The dispute is not necessarily about which is true, it could well be that both definitions of “person” are equally valid. The dispute is more prescriptive: When is it more productive to think of my physical aspect as an outsider, which would weaken the relative weight I would give the call of physical drives? And when am I better off not thinking of myself as purely soul, because then I’m not fully blaming myself for “stealing the fruit”?

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I believe the answer is a machlokes rishonim.

Rambam holds that the body is temporary, and that even after the coming of Mashiach and resurrection of the dead, the souls will stay in the purified body for a finite amount of time, eventually getting rid of it for good. (I think this is similar to what you were initially thinking.)

Ramchal in Daas Tevunos talks about the final stage of the world, where the body will be like another mode of expression for the soul, and that they will be together forever.

  • This answer post could do with supporting citations. – msh210 Dec 31 '15 at 21:14
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I am neither a body nor a soul. The unique combination of body and soul is "ME". A pure soul is simply an angel. A plain body is just an animal. To be concurrently 100% body and 100% soul is to be human. Because humans are a combination of body and soul, that is why they - alone of all creations - have free choice.

  • So that means when my body dies, I am a pure soul and therefore an angel. Or, my soul never survives the death of my body, in which case there doesn't seem to be a distinction worth making. – bignose Dec 29 '15 at 22:50
  • @bignose That is not correct. – sabbahillel Dec 29 '15 at 23:55
  • @bignose This means that when my body dies, "I" cease to exist until resurrection reunites body and soul. My soul survives, but it is not "me". It is also not human, and has no special status above that of an angel. My soul (not "me") ceases to have an impact on the world that "I" do as a living human being. – LN6595 Dec 30 '15 at 0:14
  • This answer post could do with supporting citations. – msh210 Dec 31 '15 at 21:14
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    This answer is what I heard from R' Yaakov Weinberg. However I don't like citing people by name in an answer unless I saw their opinion in writing. – LN6595 Jan 3 '16 at 4:37
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The Tefillah you reference talks about the "neshama" which is generally translated as soul. This translation is a great source of confusion. The issue arrises because Lashon HaKodesh (Hebrew) has 5 words to describe the non-physical part of a person. In English, there is only one word, soul. Therefore, all 5 parts get lumped into the same translation, creating great confusion.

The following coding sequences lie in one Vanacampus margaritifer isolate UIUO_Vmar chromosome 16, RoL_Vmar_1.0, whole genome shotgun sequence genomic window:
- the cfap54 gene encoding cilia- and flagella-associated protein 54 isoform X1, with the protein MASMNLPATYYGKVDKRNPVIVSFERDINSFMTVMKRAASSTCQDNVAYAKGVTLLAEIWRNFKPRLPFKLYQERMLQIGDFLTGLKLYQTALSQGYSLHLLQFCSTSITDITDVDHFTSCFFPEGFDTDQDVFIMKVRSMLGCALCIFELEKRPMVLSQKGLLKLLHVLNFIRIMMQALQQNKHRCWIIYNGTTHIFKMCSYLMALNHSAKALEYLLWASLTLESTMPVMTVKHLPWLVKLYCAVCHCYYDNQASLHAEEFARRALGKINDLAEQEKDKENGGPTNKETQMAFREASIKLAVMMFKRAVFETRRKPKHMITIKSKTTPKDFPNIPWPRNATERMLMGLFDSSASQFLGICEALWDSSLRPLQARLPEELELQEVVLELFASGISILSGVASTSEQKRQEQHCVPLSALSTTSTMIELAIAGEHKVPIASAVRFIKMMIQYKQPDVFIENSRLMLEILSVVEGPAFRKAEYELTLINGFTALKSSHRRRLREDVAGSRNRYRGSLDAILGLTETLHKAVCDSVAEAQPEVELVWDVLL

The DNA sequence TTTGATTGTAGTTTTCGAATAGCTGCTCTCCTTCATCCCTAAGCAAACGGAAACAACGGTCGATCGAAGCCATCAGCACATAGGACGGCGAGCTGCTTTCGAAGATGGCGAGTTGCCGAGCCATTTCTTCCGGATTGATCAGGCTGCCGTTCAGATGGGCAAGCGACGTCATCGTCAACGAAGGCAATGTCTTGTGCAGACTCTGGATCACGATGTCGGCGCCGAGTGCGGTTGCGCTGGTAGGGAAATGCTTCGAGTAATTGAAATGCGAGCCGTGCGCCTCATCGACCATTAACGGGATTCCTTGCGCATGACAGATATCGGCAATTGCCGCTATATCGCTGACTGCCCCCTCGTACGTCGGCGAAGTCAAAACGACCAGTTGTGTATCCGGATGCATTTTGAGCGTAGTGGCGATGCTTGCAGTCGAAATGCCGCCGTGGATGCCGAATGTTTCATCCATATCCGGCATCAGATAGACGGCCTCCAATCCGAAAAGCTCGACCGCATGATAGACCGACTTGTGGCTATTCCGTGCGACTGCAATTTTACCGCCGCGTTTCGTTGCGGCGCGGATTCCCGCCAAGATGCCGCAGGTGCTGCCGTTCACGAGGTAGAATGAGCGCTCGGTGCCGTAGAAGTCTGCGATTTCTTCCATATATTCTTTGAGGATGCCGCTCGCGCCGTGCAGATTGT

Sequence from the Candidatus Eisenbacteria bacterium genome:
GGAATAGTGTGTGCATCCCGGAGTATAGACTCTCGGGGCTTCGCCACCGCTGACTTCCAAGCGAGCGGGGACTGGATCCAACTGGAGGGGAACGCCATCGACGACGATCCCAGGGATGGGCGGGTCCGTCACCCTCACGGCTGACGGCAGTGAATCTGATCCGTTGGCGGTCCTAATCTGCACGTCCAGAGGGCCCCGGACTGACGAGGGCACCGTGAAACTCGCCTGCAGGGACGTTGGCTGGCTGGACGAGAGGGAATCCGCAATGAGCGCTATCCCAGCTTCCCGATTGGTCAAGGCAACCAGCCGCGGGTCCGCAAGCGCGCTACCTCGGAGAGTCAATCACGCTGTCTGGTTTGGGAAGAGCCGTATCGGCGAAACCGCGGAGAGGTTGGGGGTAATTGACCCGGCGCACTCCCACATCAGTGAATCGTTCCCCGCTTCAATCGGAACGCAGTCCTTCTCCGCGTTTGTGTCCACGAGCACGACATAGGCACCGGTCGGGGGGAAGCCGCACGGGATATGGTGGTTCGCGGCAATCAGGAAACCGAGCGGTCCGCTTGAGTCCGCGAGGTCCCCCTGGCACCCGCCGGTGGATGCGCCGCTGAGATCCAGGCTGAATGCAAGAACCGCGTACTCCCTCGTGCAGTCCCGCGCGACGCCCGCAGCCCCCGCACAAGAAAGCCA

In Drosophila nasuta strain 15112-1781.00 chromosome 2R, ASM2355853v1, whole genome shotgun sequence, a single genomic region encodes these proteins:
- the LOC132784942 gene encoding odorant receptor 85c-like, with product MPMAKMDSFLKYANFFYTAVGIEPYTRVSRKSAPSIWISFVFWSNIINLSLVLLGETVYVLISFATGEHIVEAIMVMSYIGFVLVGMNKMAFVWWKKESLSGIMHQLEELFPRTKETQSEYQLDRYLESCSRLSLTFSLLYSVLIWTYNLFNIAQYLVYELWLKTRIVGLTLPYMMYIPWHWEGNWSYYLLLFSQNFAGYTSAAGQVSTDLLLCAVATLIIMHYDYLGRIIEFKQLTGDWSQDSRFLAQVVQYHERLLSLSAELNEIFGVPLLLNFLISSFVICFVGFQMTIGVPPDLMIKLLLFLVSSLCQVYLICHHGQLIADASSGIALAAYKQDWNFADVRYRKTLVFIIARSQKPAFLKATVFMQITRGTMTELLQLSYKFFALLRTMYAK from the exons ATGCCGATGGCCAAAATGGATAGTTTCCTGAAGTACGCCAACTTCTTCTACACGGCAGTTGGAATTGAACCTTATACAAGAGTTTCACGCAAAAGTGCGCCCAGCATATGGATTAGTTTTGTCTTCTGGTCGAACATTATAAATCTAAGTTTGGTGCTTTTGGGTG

The five parts of the soul are generally accepted to be: Yechida, Chaya, Nefesh, Ruach, and Neshama. Of those, Nefesh, Ruach and Neshama are considered to be primary.

The Rambam holds the body's identity to be contained within the Nefesh, which is why his Techiyas Hameisim (resurrection) focuses on the Nefesh. According to him, you are not your body, nor your Neshama. You are a composite of several non-physical components, primarily Neshama and Nefesh. (Although Nefesh and Neshama both translate as "soul", their are critical differences. For one, the Neshama is indestructibly eternal while the Nefesh can live or perish.)

Some of the Kabalists say differently that the physical part of a person has greater expression. They say that in addition to being a nefesh and neshama, you are also a guf. In which case, you are a composite of physical and non-physical components.

  • I think you have some of the Rambam's terminology mixed up. See for example hilchos teshuva 8:3 – Y     e     z Dec 30 '15 at 4:49
  • @yEz The Rambam uses a different set of terminology than the Kabbalists. I heard that what the Rambam says is to be understood in Kabbalistic terms as I wrote. It's hard to say exactly, when the Rambam doesn't use Kabbalah. – LN6595 Dec 30 '15 at 15:34
  • I'm aware that he uses different ones, but you used a set of terminology different than his own in describing his own opinion. Also, I don't know if the Rambam would say Neshama is a component of "you" - see, for example, yesodei hatorah 4:9, that the neshama is only there to interface with the guf. – Y     e     z Dec 31 '15 at 2:58
  • This answer post could do with supporting citations. – msh210 Dec 31 '15 at 21:16
  • I heard part of this from from my teacher, a student of R' Moshe Shapiro, and the rest from a young Talmud Chacham who knows all of Shas. – LN6595 Jan 1 '16 at 17:08
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once heard from Rabbi Uziel Milevsky who asked the same question as you, that we are neither. He says we are the power of free will. this thing whatever it is which makes moral decisions. that's you.

  • I don't see how this answers the question, which was about the prayer "Elokay...". You're saying it means that God put a soul into my will and will take it from my will? – msh210 Dec 31 '15 at 21:18
  • @msh210 you are not a soul not a body but some kind of power to choose. that's what he said – ray Jan 7 '16 at 19:16